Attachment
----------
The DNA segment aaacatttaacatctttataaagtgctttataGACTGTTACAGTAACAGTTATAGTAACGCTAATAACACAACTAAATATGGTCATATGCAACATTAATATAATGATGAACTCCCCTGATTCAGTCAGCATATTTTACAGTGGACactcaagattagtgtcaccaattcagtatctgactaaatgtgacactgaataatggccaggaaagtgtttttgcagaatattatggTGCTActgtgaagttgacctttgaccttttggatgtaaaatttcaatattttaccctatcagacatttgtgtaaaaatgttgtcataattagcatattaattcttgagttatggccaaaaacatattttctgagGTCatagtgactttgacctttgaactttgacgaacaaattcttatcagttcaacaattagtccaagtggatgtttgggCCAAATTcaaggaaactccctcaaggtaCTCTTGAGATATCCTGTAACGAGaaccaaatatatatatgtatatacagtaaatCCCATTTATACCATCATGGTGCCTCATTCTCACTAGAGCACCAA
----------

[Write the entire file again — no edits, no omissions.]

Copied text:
The DNA segment aaacatttaacatctttataaagtgctttataGACTGTTACAGTAACAGTTATAGTAACGCTAATAACACAACTAAATATGGTCATATGCAACATTAATATAATGATGAACTCCCCTGATTCAGTCAGCATATTTTACAGTGGACactcaagattagtgtcaccaattcagtatctgactaaatgtgacactgaataatggccaggaaagtgtttttgcagaatattatggTGCTActgtgaagttgacctttgaccttttggatgtaaaatttcaatattttaccctatcagacatttgtgtaaaaatgttgtcataattagcatattaattcttgagttatggccaaaaacatattttctgagGTCatagtgactttgacctttgaactttgacgaacaaattcttatcagttcaacaattagtccaagtggatgtttgggCCAAATTcaaggaaactccctcaaggtaCTCTTGAGATATCCTGTAACGAGaaccaaatatatatatgtatatacagtaaatCCCATTTATACCATCATGGTGCCTCATTCTCACTAGAGCACCAA